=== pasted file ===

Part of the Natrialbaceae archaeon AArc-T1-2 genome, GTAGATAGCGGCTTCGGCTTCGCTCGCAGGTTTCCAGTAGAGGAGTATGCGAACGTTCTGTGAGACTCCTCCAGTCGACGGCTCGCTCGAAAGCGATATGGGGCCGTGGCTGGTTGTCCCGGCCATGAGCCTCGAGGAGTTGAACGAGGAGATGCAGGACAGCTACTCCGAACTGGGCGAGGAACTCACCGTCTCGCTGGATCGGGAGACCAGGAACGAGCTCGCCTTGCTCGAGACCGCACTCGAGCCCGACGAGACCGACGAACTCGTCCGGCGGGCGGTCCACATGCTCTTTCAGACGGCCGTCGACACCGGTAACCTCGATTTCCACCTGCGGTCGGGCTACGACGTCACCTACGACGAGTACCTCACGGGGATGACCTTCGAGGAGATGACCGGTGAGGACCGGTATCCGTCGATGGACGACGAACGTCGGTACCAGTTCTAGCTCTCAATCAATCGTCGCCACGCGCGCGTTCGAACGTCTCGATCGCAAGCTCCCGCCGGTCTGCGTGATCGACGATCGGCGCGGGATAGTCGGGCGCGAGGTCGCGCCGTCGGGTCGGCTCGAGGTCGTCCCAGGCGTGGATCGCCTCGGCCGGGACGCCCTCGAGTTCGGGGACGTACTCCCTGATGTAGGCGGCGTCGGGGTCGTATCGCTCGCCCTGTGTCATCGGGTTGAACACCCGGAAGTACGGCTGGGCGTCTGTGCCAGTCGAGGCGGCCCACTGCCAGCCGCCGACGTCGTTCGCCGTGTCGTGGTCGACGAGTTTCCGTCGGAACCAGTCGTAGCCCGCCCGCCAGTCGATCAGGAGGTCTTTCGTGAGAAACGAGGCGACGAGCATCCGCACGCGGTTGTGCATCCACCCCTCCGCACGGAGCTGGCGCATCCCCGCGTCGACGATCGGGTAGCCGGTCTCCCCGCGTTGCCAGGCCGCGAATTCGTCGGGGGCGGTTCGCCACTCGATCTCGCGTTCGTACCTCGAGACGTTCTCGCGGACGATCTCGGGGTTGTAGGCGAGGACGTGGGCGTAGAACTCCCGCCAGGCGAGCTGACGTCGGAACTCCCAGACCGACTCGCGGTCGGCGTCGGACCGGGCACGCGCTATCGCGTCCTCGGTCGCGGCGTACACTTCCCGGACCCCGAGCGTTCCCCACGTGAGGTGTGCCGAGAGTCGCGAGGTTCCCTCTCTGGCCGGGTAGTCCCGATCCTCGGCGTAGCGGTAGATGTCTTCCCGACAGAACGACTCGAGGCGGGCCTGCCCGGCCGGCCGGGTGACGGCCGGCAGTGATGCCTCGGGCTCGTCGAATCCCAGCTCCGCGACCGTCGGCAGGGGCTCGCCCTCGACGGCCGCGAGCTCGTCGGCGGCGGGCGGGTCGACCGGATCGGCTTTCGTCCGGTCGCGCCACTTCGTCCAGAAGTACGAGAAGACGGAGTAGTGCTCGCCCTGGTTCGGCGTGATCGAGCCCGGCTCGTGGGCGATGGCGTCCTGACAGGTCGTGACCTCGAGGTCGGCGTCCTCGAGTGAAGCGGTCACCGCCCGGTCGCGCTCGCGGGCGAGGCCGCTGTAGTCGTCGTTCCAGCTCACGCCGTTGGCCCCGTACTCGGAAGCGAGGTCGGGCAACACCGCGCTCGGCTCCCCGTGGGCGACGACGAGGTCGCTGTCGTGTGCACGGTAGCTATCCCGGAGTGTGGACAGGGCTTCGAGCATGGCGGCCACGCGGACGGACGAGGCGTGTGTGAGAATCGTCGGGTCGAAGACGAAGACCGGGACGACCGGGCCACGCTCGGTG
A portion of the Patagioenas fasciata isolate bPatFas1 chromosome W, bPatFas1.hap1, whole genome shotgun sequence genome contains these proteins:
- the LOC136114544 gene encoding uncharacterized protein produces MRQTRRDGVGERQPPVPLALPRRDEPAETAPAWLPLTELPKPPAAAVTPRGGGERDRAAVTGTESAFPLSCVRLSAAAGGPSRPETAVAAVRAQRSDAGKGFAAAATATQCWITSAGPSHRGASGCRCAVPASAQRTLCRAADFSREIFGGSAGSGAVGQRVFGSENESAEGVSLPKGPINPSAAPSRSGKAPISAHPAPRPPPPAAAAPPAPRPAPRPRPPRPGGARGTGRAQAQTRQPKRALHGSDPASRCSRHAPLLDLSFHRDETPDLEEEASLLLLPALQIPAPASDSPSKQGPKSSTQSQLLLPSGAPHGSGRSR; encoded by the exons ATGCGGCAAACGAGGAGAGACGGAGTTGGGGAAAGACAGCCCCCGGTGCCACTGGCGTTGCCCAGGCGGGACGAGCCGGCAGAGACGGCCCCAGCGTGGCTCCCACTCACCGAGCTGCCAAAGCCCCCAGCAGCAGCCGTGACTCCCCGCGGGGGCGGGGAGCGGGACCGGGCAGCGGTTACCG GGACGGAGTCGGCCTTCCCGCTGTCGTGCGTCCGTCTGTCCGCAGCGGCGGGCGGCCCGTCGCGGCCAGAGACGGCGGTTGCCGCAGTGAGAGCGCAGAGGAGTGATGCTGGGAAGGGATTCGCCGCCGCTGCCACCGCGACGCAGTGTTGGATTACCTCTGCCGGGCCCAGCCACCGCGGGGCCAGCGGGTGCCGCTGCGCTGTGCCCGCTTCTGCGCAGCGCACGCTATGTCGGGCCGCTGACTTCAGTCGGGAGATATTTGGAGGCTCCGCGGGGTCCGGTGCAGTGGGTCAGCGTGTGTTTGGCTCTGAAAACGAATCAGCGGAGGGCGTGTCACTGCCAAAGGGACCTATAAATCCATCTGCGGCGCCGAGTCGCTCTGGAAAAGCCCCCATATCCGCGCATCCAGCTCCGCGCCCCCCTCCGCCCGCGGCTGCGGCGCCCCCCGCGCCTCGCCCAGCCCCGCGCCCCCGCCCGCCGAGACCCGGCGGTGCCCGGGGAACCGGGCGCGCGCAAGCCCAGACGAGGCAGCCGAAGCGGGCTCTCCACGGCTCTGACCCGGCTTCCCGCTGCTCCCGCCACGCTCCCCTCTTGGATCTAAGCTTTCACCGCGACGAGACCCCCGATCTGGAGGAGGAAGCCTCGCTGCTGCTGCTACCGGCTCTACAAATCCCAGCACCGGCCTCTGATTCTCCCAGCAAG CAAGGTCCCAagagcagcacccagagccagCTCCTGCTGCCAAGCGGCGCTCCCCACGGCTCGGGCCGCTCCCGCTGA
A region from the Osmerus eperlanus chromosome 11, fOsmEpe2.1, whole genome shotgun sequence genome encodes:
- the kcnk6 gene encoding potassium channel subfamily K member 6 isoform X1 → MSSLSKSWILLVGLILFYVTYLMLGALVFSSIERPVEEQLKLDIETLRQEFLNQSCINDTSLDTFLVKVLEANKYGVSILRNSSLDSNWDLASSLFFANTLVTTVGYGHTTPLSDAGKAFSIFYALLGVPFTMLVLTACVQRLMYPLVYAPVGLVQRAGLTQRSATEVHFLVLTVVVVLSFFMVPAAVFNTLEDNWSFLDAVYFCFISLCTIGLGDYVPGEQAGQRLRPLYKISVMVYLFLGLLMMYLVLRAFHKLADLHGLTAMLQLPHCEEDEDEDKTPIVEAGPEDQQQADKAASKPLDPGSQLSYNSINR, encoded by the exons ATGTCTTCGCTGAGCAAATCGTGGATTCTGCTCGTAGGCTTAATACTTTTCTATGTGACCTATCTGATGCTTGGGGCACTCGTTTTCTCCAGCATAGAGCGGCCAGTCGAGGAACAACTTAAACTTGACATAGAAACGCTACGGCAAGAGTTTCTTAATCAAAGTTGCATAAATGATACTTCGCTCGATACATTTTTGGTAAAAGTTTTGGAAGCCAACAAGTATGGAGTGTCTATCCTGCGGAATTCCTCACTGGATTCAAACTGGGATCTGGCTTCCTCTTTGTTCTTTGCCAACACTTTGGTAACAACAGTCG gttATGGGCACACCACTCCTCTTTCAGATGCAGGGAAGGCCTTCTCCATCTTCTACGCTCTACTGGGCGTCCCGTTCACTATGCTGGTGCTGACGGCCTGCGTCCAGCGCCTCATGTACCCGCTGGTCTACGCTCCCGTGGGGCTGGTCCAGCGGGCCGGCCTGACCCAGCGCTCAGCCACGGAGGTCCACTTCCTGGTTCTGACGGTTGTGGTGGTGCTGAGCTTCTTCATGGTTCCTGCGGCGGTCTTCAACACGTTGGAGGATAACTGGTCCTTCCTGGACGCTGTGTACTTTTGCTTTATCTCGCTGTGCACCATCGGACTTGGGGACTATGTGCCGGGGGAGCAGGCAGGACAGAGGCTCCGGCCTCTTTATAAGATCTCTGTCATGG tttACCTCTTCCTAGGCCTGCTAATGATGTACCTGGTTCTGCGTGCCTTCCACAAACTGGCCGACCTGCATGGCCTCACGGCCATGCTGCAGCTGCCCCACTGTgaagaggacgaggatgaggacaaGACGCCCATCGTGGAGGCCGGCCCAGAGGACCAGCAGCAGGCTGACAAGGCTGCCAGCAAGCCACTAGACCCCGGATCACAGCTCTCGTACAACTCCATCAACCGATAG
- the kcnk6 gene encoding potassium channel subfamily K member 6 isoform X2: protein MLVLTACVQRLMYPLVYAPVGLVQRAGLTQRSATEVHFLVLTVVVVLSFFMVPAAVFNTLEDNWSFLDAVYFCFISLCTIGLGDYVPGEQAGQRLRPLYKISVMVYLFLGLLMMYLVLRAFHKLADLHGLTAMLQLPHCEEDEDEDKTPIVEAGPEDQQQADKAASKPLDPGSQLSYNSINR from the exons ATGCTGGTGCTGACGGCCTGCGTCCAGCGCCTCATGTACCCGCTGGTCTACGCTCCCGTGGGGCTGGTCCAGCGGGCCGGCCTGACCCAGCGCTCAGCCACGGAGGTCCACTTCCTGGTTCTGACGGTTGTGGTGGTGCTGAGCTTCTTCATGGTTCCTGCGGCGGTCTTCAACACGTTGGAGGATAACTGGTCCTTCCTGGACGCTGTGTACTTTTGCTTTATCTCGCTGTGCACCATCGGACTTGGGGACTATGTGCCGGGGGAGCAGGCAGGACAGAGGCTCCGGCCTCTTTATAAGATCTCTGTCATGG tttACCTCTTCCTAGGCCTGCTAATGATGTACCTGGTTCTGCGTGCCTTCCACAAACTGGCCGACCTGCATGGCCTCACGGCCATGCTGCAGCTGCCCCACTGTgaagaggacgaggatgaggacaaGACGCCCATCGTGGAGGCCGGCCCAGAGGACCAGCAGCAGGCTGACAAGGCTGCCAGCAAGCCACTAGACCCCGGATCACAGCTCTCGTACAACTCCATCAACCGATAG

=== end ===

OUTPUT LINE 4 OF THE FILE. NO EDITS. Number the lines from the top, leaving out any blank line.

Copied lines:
A region from the Osmerus eperlanus chromosome 11, fOsmEpe2.1, whole genome shotgun sequence genome encodes: